Embrace tradition of lamb for Easter

Embrace tradition of lamb for Easter

Story by Bailey Watts

Photos courtesy of Grassroots Farm

A holiday meal has roots within the cradles of the first civilizations and now, finds its way to Americans’ dinner tables every year.

Lamb has long been a cherished traditional meal for the spring season. An Ohio farm is ensuring your next feast is not only sublime but healthy.

Grassroots Farm is a far cry from the industrial food scene. This farm sits between Cincinnati and Columbus in Cynthiana and has been in the care of the Wulsin family since 1968. It has been almost 30 years since the farm adopted a New-Zealand style grass-fed program.

Its 300 acres serve as a green nursery for several kinds of animals that are raised without GMOs, pesticides or chemicals. The farm also employs the use of solar power. At the heart of their enterprise, Grassroots Graziers LLC has three words in mind; “Health, Taste, Connection.”

Lamb is a winner for zinc and iron, as both keep our immune systems strong.

The lamb is 100% grass-fed on a roaming basis. Every three months the sheep are blessed to see a new fresh patch of land to graze upon.

Drausin Wulsin, explained, “It’s not a simple trick, rotation and rest periods, to take care of them and keep them protected.”

Even in the winter they care for them just as vigilantly. Guard dogs and herding dogs see to it the sheep are contained and protected from any outside threat.

Wulsin would elaborate that it’s because of his staff that it’s possible to have such a good product.

One secret to their success Wulsin would explain is that instead of the common wool sheep, the farm raises hair sheep. These sheep render the meat very easy to eat, even for children.

The labor-intensive work yields a, “truly tender and exquisite product.” Wulsin likened it to the brilliant tastes of wild-caught salmon.

If lamb isn’t your style, the farm has plenty of other products as well. Beef is a strong contender and a popular meat.

Wulsin explains that their eggs are nothing to sleep on. Their eggs are evidently farm fresh in the color of the yolk, and the “exquisite taste” of the egg.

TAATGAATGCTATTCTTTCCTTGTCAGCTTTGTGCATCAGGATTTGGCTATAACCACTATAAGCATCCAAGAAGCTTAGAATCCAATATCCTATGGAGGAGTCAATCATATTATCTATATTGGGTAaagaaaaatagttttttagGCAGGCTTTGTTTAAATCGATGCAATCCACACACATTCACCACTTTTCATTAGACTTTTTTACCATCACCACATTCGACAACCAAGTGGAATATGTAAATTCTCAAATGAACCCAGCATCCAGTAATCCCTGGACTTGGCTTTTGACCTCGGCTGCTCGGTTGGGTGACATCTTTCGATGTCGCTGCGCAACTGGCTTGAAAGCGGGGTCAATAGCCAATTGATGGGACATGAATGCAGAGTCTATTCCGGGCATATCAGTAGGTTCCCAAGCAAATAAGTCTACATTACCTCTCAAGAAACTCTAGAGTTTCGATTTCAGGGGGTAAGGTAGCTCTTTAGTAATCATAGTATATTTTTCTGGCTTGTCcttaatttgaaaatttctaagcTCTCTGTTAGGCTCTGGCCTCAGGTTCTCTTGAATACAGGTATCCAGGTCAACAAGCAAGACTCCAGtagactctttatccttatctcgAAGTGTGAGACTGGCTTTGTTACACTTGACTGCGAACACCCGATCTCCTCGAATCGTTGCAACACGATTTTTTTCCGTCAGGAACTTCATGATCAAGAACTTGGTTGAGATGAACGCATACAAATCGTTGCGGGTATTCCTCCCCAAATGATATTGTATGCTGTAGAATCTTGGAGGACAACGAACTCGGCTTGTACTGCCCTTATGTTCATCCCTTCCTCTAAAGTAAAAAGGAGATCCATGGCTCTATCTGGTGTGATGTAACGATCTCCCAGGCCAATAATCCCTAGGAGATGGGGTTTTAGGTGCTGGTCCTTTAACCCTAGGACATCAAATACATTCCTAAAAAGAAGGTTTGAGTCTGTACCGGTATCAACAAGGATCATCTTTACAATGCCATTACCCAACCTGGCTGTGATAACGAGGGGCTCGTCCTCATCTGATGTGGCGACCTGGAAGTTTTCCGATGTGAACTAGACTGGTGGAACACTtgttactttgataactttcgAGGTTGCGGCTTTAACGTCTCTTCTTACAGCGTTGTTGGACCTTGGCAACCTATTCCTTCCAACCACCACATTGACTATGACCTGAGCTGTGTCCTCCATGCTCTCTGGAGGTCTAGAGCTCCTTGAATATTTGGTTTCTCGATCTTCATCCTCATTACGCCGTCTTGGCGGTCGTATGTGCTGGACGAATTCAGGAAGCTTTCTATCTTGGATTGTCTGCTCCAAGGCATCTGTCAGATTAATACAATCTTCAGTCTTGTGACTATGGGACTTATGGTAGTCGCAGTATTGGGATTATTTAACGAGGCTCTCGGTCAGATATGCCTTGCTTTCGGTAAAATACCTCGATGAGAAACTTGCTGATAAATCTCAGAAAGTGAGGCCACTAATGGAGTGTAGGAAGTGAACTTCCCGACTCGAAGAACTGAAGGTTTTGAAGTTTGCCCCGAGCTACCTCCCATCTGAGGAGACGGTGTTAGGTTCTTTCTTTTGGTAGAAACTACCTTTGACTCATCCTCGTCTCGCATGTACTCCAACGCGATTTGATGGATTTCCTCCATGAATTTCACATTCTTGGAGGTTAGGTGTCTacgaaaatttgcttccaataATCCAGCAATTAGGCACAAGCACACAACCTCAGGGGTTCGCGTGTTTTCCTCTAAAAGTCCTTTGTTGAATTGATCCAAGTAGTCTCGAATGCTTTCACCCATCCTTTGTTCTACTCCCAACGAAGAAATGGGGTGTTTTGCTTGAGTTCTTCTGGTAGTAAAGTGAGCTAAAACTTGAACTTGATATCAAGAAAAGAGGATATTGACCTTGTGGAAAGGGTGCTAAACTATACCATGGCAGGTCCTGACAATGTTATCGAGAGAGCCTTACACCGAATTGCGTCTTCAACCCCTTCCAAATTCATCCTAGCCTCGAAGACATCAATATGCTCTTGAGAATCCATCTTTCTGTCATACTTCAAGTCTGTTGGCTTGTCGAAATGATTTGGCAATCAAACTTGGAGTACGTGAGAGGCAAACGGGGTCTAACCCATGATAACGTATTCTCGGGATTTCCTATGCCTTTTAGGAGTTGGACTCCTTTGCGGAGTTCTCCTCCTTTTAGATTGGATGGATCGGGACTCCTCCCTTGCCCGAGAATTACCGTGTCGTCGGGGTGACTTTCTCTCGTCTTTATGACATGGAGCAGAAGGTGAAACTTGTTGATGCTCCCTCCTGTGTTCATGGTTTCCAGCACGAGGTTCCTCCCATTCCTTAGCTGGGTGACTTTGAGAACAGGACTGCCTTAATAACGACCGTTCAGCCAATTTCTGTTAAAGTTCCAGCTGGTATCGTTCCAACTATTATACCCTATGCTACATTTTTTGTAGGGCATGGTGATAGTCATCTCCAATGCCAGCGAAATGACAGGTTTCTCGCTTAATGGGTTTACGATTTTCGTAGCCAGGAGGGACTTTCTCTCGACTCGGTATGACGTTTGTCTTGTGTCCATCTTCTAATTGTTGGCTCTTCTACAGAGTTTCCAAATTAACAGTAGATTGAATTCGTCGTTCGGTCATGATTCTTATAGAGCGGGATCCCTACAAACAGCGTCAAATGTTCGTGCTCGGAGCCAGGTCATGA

But for an Easter dinner, the thousands-year-old traditional lamb may be one to stick with.

The family farm ships prepared meals, or if you’d prefer can go and pick them up yourself. To check out their farm and products, visit grassrootsfoods.biz.

Whether you’re remembering sacrifice or just aiming for a healthy holiday meal, lamb has been the go-to dish for thousands of years.


The farmers were kind enough to share one of their favorite lamb dishes. While it may be a challenge to get just right, the challenge is well worth it.

Bone-In Leg of Lamb

4-pound bone-in leg of lamb

2 teaspoons salt

2 teaspoons pepper

2 tablespoons fresh rosemary, minced

4-6 garlic cloves

2 tablespoons olive oil

1/2 cup water

In a small bowl, mix salt, pepper and rosemary.

Cut slits in the roast with the tip of a paring knife and slip in the peeled garlic cloves.

Brush the oil onto the roast and rub the seasoning mix onto all the meat surfaces.

Place leg, meaty side up, in a roasting pan on a flat rack and rest at room temperature for 30 minutes.

Heat oven to 450 degrees and move oven rack to lowest position.

Pour water into the bottom of the pan, and roast for 10 minutes. Turn leg over and roast for another 10 minutes. Turn leg over again and reduce the temperature to 325 degrees. Continue turning leg over every 20 minutes, until internal temperature reaches 130 degrees for rare or 135 degrees for medium-rare. (Total cooking time is about an hour, depending on size of leg and preference for doneness.)

Remove from oven, cover with foil and let rest for 15-20 minutes before serving.

Salt Magazine

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